The Soil Physical Properties

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The Soil Physical Properties, The physical properties of soils are often viewed as their inherent properties over which little or no control can be exerted on them.

However, research has shown that physical properties can change especially when exposed to cultural practices (Augusto et al., 2002).


Land use can cause surface compaction and a remarkable decrease in silt and clay contents, porosity and aggregate stability. Soil bulk density and particle density increases with depth, while porosity and water holding capacity decrease with depth (Chaudhari, 2013).

Current land uses have adversely affected very important soil physical properties which can cause erosion, soil infiltration and decreased water retention (Li et al., 2007).

Bulk Density of  physical properties

This can be defined as the dry weight of soil per unit volume of undisturbed soil. It gives an indication of the porosity and structure of the soil which in turn determines the movement of air and water in the soil.

Reeuwijk defined it as the ratio of the mass of dried particles to the total volume of soil particles plus pore spaces in the soil sample (Reeuwijk, 1992).  BD = Ms in g/cm3.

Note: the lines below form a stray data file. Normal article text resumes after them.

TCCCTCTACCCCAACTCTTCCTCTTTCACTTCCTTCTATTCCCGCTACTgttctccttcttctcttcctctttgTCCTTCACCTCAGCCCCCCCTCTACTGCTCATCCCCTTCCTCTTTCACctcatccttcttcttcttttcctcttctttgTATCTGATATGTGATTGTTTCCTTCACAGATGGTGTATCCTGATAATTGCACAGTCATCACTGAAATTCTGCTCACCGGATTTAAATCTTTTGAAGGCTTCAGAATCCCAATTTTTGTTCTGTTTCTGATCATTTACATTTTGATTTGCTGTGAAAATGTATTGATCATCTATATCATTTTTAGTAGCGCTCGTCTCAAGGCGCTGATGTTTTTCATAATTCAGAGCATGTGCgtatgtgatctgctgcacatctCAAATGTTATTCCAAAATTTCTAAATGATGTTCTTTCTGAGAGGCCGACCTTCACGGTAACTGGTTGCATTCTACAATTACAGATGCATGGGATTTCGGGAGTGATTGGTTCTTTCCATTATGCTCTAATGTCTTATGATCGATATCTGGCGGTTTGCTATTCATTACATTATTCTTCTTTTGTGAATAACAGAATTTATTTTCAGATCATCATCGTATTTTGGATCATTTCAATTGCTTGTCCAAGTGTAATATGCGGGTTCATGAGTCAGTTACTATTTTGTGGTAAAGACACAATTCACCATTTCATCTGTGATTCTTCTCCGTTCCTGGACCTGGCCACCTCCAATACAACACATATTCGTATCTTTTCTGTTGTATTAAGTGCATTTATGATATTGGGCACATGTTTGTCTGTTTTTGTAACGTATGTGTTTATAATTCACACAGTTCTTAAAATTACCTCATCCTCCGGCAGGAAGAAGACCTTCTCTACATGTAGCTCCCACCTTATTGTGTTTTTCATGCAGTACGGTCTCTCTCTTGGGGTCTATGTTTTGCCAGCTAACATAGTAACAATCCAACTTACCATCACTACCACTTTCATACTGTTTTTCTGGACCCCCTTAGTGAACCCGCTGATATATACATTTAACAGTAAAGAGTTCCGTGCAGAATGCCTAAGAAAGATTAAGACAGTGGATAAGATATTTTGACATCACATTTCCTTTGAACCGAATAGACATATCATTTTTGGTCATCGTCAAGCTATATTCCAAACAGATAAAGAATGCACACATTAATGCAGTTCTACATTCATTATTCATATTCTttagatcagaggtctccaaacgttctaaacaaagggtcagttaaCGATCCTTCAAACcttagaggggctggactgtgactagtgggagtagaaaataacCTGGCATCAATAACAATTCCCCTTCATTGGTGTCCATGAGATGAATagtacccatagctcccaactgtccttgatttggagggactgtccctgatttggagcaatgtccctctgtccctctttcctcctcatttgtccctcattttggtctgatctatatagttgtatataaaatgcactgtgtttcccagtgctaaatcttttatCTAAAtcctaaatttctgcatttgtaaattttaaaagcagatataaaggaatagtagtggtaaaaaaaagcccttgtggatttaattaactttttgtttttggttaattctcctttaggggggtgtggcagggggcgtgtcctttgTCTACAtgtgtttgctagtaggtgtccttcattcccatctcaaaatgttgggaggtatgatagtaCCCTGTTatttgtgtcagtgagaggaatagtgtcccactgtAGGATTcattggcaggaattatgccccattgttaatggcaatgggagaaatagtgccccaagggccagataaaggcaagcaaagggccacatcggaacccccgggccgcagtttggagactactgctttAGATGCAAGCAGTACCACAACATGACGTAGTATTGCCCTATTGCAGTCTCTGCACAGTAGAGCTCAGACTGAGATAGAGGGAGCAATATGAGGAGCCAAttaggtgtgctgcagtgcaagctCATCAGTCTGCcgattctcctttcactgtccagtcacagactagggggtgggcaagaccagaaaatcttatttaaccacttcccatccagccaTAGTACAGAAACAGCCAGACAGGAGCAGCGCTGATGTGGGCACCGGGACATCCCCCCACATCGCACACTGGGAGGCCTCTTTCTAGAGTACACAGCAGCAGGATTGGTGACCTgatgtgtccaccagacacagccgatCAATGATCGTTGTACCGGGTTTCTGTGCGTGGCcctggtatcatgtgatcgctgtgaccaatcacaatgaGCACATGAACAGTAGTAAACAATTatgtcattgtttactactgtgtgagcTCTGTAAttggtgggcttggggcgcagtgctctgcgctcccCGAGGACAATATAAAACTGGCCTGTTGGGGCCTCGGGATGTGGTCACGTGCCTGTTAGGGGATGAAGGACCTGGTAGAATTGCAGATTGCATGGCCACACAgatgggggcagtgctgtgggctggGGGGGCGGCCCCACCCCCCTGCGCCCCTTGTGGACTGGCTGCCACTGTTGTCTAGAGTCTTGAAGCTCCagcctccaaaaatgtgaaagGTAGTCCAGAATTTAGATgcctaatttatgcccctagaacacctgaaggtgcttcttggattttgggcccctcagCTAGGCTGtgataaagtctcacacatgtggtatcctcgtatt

Soil having a bulk density greater than 1.6g/cm3 may hinder the development of roots. Bulk density increases with compaction and with an increase in soil depth.

Sandy soils have a higher bulk density than clay (Resch, 2016). The normal range for clay is 1.0 to 1.6mg/m3 and for sand, it is 1.2 to 1.8 mg/m3 and there is root restriction as from 1.4mg/m3 for clay and 1.6mg/m3 for sand.

Thus, accurate and reliable measurements of bulk density are very vital in the assessment of soil quality (Nottingham 2015).

Information on bulk density is important in the planning of modern farming techniques (Chaudhari, 2013). It increases with profile depth due to changes in organic matter content.

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